To understand how this works, imagine that you are using a blow dryer on your hair. Let’s say that you have the blow dryer pointed at the back of your head, and it blows your hair forward, onto the front of your face; let’s call this the posterior-to-anterior (PA) phase-encoding direction. Right now your hair looks like a mess, and you want to undo the effects of the air blowing from the back of your head to the front of your head. So you point the blow dryer at the front of your face, and it blows your hair back. If you take the average between the two of those blow dryings, your hair should be back in its normal position.

Similarly, we use both phase-encoding directions to create a sort of average between the two. We know that both types of phase-encoding will introduce two separate and opposite distortions into the data, but we can use unwarping to cancel them out.

Our first step is to convert the reverse phase-encoded NIFTI file into .mif format. We will also add its b-values and b-vectors into the header:

mrconvert sub-CON02_ses-preop_acq-PA_dwi.nii.gz PA.mif
mrconvert PA.mif -fslgrad sub-02_PA.bvec sub-02_PA.bval - | mrmath - mean mean_b0_PA.mif -axis 3

Next, we extract the b-values from the primary phase-encoded image, and then combine the two with mrcat:

dwiextract sub-02_den.mif - -bzero | mrmath - mean mean_b0_AP.mif -axis 3
mrcat mean_b0_AP.mif mean_b0_PA.mif -axis 3 b0_pair.mif

This will create a new image, “b0_pair.mif”, which contains both of the average b=0 images for both phase-encoded images.

Putting It All Together: Preprocessing with dwipreproc

We now have everything we need to run the main preprocessing step, which is called by dwipreproc. For the most part, this command is a wrapper that uses FSL commands such as topup and eddy to unwarp the data and remove eddy currents. For this tutorial, we will use the following line of code:

dwifslpreproc sub-02_den.mif sub-02_den_preproc.mif -nocleanup -pe_dir AP -rpe_pair -se_epi b0_pair.mif -eddy_options " --slm=linear --data_is_shelled"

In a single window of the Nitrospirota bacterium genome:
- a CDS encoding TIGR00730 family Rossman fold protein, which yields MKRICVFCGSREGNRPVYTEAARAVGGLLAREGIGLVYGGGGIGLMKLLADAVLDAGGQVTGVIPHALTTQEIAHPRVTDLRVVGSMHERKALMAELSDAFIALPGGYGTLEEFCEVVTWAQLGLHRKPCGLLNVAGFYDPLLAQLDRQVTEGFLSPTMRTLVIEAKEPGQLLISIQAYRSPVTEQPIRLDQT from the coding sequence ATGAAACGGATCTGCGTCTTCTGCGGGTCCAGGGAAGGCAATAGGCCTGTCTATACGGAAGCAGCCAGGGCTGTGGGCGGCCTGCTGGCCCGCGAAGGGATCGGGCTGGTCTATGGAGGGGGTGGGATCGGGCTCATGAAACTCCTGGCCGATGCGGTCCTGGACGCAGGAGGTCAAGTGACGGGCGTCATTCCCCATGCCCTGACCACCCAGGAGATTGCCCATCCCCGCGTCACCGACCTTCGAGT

The first arguments are the input and output; the second option, -nocleanup, will keep the temporary processing folder which contains a few files we will examine later. -pe_dir AP signalizes that the primary phase-encoding direction is anterior-to-posterior, and -rpe_pair combined with the -se_epi options indicates that the following input file (i.e., “b0_pair.mif”) is a pair of spin-echo images that were acquired with reverse phase-encoding directions. Lastly, -eddy_options specifies options that are specific to the FSL command eddy. You can visit the eddy user guide for more options and details about what they do. For now, we will only use the options --slm=linear (which can be useful for data that was acquired with less than 60 directions) and --data_is_shelled (which indicates that the diffusion data was acquired with multiple b-values).

This command can take several hours to run, depending on the speed of your computer. For an iMac with 8 processing cores, it takes roughly 2 hours. When it has finished, examine the output to see how eddy current correction and unwarping have changed the data; ideally, you should see more signal restored in regions such as the orbitofrontal cortex, which is particularly susceptible to signal dropout:

mrview sub-02_den_preproc.mif -overlay.load sub-02_dwi.mif

This command will display the newly preprocessed data, with the original diffusion data overlaid on top of it and colored in red. To see how the eddy currents were unwarped, open the Overlays tab and click on the box next to the image sub-02_dwi.mif. You should see a noticeable difference between the two images, especially in the frontal lobes of the brain near the eyes, which are most susceptible to eddy currents.